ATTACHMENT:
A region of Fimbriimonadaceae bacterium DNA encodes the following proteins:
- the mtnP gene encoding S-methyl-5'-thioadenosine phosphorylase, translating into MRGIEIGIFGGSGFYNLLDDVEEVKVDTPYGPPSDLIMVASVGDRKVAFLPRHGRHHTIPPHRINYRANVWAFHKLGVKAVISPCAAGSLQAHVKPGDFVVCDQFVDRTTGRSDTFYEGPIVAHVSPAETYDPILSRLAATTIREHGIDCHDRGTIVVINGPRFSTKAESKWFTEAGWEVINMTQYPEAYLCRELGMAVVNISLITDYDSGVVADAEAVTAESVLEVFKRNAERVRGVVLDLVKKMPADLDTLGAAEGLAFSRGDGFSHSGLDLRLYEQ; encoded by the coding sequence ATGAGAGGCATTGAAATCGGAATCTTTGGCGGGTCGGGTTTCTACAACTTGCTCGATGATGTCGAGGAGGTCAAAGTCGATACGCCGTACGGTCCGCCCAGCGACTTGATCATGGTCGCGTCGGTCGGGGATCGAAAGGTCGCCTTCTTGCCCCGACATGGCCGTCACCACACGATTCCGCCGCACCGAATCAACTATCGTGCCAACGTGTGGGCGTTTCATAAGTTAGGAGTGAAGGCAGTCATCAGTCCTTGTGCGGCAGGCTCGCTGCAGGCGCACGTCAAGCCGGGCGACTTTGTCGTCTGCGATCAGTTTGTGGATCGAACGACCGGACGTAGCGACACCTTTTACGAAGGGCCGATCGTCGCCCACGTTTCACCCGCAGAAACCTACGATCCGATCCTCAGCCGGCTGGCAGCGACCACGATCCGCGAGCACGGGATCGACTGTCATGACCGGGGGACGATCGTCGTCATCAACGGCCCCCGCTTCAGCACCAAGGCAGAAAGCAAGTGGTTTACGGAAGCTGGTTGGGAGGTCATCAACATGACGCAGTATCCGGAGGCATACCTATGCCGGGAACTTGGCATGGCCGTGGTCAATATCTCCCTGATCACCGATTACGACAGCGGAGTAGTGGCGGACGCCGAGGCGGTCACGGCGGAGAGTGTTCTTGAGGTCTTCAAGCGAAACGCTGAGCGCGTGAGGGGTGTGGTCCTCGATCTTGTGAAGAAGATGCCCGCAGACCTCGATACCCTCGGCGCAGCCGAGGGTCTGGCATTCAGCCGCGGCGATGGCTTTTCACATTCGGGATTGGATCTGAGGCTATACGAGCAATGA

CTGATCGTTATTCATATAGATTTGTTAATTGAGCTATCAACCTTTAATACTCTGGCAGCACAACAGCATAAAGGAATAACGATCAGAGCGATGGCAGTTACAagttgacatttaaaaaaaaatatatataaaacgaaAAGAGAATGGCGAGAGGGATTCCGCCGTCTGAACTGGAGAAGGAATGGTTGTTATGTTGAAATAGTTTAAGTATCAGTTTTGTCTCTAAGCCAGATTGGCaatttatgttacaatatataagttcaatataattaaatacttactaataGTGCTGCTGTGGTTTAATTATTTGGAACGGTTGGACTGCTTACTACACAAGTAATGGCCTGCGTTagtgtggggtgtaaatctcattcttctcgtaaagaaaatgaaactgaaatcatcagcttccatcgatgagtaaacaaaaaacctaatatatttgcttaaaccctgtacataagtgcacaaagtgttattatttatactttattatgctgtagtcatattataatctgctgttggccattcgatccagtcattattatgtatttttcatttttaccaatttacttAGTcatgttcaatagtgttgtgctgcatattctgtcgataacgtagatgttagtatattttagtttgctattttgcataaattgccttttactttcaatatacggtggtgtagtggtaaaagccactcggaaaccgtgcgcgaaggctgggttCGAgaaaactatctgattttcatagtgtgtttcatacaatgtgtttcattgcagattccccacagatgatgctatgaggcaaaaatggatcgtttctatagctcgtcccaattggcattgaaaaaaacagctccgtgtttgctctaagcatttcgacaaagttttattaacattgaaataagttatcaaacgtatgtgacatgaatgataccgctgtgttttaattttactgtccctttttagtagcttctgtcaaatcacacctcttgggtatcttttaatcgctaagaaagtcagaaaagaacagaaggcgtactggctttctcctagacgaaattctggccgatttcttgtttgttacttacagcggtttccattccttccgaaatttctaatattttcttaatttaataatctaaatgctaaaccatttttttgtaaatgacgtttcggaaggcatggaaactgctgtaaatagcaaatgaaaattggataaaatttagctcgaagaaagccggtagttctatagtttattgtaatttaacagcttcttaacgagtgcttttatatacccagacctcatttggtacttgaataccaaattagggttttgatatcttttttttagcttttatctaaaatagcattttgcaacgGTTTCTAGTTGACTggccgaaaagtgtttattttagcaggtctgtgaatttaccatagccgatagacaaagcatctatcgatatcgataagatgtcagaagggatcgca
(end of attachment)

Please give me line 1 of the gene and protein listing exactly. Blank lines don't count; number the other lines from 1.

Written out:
A region of Fimbriimonadaceae bacterium DNA encodes the following proteins: